- Abbott NJ, Patabendige AA, Dolman DE, Yusof SR, Begley DJ: Structure and function of the blood–brain barrier. Neurobiol Dis. 2010, 37: 13-25. 10.1016/j.nbd.2009.07.030.PubMedGoogle Scholar
- Begley DJ, Brightman MW: Structural and functional aspects of the blood–brain barrier. Prog Drug Res. 2003, 61: 39-78.PubMedGoogle Scholar
- Wolburg H, Noell S, Mack A, Wolburg-Buchholz K, Fallier-Becker P: Brain endothelial cells and the glio-vascular complex. Cell Tissue Res. 2009, 335: 75-96. 10.1007/s00441-008-0658-9.PubMedGoogle Scholar
- Tsukita S, Furuse M, Itoh M: Multifunctional strands in tight junctions. Nat Rev Mol Cell Biol. 2001, 2: 285-293. 10.1038/35067088.PubMedGoogle Scholar
- Cereijido M, Valdes J, Shoshani L, Contreras RG: Role of tight junctions in establishing and maintaining cell polarity. Annu Rev Physiol. 1998, 60: 161-177. 10.1146/annurev.physiol.60.1.161.PubMedGoogle Scholar
- Gumbiner BM: Breaking through the tight junction barrier. J Cell Biol. 1993, 123: 1631-1633. 10.1083/jcb.123.6.1631.PubMedGoogle Scholar
- Schneeberger EE, Lynch RD: Structure, function, and regulation of cellular tight junctions. Am J Physiol. 1992, 262: L647-661.PubMedGoogle Scholar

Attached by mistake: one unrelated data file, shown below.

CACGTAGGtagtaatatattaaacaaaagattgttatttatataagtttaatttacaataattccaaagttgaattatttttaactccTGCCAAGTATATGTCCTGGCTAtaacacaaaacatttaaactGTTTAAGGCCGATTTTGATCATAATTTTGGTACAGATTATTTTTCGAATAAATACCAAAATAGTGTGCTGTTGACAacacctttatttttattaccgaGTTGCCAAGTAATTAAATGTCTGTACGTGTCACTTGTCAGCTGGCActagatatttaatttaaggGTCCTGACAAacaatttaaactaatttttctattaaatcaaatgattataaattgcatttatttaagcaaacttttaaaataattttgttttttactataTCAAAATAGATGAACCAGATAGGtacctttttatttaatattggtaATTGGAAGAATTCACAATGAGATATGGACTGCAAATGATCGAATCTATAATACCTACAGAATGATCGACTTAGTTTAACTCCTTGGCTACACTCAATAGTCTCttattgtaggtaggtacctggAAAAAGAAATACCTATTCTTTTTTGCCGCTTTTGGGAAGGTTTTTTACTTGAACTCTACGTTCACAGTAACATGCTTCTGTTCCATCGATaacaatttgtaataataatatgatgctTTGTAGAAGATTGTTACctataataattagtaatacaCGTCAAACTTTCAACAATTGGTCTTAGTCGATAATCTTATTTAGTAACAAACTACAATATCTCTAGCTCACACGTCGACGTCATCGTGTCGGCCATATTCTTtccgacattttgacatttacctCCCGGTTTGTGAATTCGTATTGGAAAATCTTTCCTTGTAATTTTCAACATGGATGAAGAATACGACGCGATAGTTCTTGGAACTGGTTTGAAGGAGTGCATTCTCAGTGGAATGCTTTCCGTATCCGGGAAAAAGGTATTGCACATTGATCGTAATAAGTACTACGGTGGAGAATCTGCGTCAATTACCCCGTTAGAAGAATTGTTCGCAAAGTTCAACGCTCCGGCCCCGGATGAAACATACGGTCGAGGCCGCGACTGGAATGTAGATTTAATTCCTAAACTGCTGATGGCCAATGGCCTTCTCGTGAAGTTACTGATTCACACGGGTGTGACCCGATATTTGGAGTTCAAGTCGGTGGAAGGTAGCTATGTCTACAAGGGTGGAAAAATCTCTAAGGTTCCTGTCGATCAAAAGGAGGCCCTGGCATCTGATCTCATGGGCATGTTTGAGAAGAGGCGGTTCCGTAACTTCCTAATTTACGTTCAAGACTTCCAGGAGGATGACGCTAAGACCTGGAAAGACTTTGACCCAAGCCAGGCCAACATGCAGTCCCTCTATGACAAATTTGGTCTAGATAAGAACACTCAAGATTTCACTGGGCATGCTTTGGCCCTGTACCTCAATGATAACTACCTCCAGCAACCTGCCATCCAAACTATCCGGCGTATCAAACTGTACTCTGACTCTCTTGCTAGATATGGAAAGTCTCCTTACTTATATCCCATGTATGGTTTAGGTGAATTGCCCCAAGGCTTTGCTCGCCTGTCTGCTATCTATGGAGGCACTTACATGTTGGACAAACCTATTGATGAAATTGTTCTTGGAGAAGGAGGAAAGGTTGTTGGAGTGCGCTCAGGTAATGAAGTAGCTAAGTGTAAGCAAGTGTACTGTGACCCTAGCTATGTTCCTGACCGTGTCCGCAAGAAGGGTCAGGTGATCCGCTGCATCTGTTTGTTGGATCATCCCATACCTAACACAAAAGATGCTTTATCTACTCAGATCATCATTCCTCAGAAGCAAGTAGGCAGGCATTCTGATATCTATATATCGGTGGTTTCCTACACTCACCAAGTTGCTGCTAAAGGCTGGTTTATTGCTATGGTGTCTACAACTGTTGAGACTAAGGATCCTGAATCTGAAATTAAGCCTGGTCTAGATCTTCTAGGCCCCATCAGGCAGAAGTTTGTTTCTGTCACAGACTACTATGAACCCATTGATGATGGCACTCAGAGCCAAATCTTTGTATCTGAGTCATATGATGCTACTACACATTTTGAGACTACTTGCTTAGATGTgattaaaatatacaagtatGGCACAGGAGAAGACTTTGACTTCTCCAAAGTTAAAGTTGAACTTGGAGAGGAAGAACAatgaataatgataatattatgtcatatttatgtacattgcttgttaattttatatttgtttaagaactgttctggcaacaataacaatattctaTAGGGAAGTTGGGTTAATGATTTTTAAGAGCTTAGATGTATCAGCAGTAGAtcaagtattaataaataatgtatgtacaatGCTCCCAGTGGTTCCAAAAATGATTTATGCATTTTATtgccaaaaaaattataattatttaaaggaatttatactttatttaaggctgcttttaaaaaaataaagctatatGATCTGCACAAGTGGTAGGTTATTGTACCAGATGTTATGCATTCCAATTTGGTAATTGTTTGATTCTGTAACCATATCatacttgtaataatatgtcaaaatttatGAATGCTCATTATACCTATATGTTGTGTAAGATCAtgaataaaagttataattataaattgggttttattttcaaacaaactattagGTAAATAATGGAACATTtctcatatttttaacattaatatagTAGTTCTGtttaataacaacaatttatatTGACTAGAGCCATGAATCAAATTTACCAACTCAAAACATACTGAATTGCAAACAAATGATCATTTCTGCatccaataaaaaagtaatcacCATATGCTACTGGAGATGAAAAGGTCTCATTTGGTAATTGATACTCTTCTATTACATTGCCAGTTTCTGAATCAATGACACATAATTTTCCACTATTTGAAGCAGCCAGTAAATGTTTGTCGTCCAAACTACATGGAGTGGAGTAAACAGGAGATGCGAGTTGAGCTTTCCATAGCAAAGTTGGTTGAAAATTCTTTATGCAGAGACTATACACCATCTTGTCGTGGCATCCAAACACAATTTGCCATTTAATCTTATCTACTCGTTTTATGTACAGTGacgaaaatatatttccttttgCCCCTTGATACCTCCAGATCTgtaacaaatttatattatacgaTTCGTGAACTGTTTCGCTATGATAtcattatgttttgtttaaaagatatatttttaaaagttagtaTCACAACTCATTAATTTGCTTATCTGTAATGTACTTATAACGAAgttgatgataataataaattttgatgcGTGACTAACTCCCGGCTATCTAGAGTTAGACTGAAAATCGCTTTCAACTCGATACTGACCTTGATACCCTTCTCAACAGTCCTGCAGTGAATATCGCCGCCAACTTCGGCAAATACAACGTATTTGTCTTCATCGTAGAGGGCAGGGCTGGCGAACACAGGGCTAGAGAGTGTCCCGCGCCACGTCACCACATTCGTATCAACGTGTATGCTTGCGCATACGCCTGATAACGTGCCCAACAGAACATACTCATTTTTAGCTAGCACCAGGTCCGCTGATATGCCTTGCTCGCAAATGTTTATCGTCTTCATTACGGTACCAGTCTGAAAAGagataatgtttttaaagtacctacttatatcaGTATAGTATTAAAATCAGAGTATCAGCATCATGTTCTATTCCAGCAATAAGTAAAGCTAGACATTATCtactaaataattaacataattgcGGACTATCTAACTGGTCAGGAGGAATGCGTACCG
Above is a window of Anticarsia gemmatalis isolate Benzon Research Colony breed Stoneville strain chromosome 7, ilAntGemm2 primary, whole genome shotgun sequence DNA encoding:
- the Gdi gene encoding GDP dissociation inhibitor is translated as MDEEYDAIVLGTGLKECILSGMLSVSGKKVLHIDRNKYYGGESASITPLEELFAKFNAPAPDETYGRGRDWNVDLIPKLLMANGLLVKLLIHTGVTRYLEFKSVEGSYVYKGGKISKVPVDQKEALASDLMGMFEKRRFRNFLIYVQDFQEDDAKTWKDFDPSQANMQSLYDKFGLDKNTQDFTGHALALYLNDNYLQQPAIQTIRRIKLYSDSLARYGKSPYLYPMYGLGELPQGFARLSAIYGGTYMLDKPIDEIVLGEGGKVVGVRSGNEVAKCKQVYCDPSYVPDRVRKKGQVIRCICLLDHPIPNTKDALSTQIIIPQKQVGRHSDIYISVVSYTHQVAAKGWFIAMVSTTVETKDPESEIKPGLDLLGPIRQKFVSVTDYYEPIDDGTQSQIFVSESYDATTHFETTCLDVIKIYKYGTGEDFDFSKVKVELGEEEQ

- Vorbrodt AW, Dobrogowska DH: Molecular anatomy of intercellular junctions in brain endothelial and epithelial barriers: electron microscopist’s view. Brain Res Brain Res Rev. 2003, 42: 221-242.PubMedGoogle Scholar
- Luissint AC, Federici C, Guillonneau F, Chretien F, Camoin L, Glacial F, Ganeshamoorthy K, Couraud PO: Guanine nucleotide-binding protein Galphai2: a new partner of claudin-5 that regulates tight junction integrity in human brain endothelial cells. J Cereb Blood Flow Metab. 2012, 32: 860-873. 10.1038/jcbfm.2011.202.PubMedPubMed CentralGoogle Scholar
- Aijaz S, Balda MS, Matter K: Tight junctions: molecular architecture and function. Int Rev Cytol. 2006, 248: 261-298.PubMedGoogle Scholar
- Redzic Z: Molecular biology of the blood–brain and the blood-cerebrospinal fluid barriers: similarities and differences. Fluids Barriers CNS. 2011, 8: 3-10.1186/2045-8118-8-3.PubMedPubMed CentralGoogle Scholar
- Ando-Akatsuka Y, Saitou M, Hirase T, Kishi M, Sakakibara A, Itoh M, Yonemura S, Furuse M, Tsukita S: Interspecies diversity of the occludin sequence: cDNA cloning of human, mouse, dog, and rat-kangaroo homologues. J Cell Biol. 1996, 133: 43-47. 10.1083/jcb.133.1.43.PubMedGoogle Scholar